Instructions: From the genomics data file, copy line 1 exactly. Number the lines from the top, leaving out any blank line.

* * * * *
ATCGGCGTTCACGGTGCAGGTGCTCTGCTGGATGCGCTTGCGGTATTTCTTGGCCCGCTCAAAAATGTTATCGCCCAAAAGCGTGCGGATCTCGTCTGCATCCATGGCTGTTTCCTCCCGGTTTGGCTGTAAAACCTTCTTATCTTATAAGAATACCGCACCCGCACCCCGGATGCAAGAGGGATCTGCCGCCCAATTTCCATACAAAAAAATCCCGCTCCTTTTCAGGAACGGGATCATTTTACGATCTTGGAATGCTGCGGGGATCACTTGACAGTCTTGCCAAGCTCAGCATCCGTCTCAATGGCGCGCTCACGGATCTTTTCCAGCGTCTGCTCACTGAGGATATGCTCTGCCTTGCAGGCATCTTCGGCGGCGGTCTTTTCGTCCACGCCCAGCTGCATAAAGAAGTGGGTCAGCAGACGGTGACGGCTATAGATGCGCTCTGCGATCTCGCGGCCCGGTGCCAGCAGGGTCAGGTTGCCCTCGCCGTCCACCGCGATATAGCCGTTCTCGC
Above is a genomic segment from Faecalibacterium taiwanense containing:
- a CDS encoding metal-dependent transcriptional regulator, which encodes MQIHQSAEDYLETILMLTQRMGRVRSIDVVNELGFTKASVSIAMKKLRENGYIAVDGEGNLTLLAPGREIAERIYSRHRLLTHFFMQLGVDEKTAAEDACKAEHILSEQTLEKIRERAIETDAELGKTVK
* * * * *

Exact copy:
ATCGGCGTTCACGGTGCAGGTGCTCTGCTGGATGCGCTTGCGGTATTTCTTGGCCCGCTCAAAAATGTTATCGCCCAAAAGCGTGCGGATCTCGTCTGCATCCATGGCTGTTTCCTCCCGGTTTGGCTGTAAAACCTTCTTATCTTATAAGAATACCGCACCCGCACCCCGGATGCAAGAGGGATCTGCCGCCCAATTTCCATACAAAAAAATCCCGCTCCTTTTCAGGAACGGGATCATTTTACGATCTTGGAATGCTGCGGGGATCACTTGACAGTCTTGCCAAGCTCAGCATCCGTCTCAATGGCGCGCTCACGGATCTTTTCCAGCGTCTGCTCACTGAGGATATGCTCTGCCTTGCAGGCATCTTCGGCGGCGGTCTTTTCGTCCACGCCCAGCTGCATAAAGAAGTGGGTCAGCAGACGGTGACGGCTATAGATGCGCTCTGCGATCTCGCGGCCCGGTGCCAGCAGGGTCAGGTTGCCCTCGCCGTCCACCGCGATATAGCCGTTCTCGC